Man Charged with Neglect After 25 Horses Found Dead at Farm

By Dave Franzman, Reporter

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By Kara Kelly

Note: The photos with this story may be disturbing to some readers
SUMNER, Iowa - The neglected horses discovered during a raid by the Fayette County Sheriff and Sumner police on Monday have now departed for a first step on an eventual recovery and adoption process.

Authorities discovered more than 25 dead horses and another 25 barely alive after acting on a tip about problems at 15684 Y Avenue on the Bremer and Fayette County line.

The Fayette County Sheriff and Sumner Police both charged Lawrence Daisy, 66 with a total of 31 misdemeanor charges of neglect of livestock and duty to dispose of dead bodies.

But rather than fight a battle, the owner agreed to give up control of the surviving horses, 22 in all, to Gentle Spirit Horses, a rescue group located in western Iowa and South Dakota. Friday, rescuers and volunteers moved in and removed all the remaining horses from the farm near Sumner to a new location.

David Williams, owner of a new group called Cowboys for Christ of Northern Iowa, agreed to host the recovering animals on his property in rural Chickasaw County. The rescue group will oversee their recovery and transfer to adopting families there.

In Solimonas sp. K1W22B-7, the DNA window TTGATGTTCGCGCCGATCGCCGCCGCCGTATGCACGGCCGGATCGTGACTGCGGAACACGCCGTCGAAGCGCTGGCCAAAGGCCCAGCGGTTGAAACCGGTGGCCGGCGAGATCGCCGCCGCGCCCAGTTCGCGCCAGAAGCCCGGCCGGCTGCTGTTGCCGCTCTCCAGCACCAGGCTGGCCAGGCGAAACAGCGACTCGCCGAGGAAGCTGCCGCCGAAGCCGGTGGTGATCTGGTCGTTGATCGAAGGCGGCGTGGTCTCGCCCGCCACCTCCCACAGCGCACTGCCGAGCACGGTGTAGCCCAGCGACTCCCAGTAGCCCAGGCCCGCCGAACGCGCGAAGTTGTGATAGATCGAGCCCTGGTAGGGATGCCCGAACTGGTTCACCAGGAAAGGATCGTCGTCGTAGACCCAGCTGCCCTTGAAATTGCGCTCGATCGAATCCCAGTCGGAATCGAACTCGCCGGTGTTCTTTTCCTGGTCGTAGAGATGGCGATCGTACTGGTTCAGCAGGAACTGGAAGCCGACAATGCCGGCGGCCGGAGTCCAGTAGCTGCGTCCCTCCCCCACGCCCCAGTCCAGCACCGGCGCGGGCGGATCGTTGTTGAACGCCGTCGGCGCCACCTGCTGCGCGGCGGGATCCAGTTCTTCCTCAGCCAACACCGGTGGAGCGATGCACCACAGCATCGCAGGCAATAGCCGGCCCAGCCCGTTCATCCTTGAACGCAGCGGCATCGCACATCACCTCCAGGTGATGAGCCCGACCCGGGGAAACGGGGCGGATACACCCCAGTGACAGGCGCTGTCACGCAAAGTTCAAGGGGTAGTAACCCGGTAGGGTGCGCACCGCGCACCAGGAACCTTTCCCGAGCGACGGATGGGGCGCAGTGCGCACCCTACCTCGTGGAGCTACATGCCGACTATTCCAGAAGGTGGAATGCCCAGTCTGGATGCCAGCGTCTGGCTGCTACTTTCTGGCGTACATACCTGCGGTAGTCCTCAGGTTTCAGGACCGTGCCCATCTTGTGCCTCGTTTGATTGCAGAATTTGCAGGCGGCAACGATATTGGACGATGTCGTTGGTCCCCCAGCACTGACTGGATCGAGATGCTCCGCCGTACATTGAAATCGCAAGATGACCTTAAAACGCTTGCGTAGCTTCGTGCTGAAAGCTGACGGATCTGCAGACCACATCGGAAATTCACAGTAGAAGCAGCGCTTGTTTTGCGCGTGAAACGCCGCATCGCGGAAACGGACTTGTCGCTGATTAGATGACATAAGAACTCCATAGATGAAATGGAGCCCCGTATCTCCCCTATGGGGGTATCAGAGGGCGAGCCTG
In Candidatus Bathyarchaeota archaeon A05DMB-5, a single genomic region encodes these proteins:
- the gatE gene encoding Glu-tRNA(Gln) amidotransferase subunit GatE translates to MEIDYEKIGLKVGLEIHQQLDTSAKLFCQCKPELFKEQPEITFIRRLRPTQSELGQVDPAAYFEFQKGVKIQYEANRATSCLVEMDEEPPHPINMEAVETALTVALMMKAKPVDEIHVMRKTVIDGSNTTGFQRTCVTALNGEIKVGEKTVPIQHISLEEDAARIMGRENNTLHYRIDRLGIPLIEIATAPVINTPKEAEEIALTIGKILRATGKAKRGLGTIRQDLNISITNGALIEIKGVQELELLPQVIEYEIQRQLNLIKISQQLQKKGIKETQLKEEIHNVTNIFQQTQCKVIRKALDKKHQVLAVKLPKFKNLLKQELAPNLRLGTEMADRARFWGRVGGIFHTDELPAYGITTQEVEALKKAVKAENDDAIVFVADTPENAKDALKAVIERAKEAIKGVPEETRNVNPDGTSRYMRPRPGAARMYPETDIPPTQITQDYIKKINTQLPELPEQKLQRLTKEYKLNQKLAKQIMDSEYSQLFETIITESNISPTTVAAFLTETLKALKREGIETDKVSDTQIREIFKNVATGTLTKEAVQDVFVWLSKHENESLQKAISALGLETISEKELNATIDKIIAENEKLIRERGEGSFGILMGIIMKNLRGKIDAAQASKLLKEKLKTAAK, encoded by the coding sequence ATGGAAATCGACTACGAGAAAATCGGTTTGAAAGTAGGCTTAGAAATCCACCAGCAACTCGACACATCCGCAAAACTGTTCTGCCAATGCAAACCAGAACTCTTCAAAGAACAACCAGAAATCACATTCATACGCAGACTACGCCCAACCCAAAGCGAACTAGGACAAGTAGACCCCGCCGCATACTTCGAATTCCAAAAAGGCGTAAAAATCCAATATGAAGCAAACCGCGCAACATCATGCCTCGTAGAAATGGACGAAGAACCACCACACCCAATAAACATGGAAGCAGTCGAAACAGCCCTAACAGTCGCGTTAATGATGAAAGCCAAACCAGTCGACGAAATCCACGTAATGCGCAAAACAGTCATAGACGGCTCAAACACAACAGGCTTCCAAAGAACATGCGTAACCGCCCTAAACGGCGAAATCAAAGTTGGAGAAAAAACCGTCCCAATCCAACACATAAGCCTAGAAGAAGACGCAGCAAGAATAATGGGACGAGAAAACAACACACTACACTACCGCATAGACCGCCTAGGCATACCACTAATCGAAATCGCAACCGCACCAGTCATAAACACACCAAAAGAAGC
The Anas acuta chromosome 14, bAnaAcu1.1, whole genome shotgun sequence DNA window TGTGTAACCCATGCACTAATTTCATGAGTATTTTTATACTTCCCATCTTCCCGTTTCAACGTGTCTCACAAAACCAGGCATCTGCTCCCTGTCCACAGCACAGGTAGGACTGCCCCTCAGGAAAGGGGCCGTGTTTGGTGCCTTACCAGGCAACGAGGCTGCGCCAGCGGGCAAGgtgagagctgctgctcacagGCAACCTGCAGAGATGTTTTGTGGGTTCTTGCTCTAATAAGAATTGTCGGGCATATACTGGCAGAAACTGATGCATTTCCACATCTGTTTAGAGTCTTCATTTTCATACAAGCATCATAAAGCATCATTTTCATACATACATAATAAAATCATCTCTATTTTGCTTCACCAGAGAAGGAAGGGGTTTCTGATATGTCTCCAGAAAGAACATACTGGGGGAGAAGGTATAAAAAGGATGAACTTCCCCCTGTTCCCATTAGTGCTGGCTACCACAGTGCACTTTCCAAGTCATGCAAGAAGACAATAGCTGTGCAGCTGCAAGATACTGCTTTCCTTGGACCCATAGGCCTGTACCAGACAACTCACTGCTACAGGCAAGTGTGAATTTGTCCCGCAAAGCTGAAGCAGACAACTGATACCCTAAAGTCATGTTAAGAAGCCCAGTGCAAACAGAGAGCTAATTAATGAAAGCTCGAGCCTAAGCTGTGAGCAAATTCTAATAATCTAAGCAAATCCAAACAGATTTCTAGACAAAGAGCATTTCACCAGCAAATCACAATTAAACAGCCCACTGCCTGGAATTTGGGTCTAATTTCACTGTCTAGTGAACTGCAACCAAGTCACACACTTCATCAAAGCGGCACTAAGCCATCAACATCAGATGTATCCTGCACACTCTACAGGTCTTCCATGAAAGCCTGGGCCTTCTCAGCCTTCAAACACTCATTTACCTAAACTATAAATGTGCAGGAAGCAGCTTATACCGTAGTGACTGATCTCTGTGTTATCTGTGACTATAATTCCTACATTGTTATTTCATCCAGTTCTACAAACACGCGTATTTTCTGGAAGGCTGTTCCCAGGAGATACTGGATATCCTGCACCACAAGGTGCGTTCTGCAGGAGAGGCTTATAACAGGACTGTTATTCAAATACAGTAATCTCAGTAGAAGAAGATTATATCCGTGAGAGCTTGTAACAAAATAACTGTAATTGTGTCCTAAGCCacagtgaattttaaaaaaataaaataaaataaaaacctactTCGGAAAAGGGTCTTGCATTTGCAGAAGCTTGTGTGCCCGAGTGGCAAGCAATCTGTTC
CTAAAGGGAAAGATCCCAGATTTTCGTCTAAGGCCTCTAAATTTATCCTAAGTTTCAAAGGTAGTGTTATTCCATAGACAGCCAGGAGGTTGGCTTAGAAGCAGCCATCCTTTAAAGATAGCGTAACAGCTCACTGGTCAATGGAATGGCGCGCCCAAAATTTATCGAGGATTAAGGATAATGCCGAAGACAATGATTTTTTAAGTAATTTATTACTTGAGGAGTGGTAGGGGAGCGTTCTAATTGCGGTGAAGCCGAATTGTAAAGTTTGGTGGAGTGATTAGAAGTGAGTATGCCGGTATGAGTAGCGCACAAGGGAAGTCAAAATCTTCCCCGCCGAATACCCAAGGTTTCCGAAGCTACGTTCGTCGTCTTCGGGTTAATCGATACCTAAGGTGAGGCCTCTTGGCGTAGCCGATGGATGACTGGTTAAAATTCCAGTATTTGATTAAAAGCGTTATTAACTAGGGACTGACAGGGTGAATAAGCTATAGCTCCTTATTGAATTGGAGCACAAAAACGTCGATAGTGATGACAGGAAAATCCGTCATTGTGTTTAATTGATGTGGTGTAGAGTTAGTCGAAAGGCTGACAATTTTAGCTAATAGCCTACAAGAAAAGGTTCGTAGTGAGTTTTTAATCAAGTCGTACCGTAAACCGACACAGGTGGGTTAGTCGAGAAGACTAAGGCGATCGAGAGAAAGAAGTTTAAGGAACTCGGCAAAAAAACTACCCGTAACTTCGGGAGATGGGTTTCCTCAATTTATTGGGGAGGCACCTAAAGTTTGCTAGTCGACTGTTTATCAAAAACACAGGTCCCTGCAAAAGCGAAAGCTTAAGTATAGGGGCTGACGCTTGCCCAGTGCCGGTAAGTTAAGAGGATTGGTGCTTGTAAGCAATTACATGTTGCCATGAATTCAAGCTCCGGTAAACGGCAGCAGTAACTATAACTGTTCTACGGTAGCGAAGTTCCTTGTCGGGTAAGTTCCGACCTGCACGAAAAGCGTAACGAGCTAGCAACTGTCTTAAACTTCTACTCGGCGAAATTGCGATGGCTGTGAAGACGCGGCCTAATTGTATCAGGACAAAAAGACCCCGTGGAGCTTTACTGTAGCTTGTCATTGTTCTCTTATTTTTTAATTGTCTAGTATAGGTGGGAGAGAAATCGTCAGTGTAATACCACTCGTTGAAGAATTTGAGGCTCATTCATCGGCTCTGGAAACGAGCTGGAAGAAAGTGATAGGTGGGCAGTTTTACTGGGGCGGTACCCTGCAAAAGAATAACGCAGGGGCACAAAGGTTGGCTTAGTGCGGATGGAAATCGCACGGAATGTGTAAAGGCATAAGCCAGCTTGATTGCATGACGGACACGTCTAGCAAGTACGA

Williams said some horses that survived a lack of care will require some time to nurse back to health.

“The main thing is time and patience. They didn’t get this way overnight and they’re not going to get better overnight,” he said.

Volunteers on Friday loaded the 22 horses on three trailers for a trip to the temporary recovery site. Nina Ring, an organizer with Gentle Spirit Horses, said group members had received 70 verbal inquiries about adopting the horses as of midday Friday. However, no one had yet filled out adoption paperwork.

“We’ve had applications for this group come in pretty quickly and we’re well started with matching horses with new owners,” Ring said.

Ring said nursing all the starving horses back to health could take some weeks. Volunteers can’t feed them too much at once or they can get sick. But some could have new homes within days and theadoption process will start in earnest this weekend.

Ring said the group will incur hundreds of dollars in feed and transportation expenses for the horses immediately. While they have plenty of volunteer workers, the group is still seeking donations to cover the expense of the rescue.

Potential donors can find more information at the group’s web site click here


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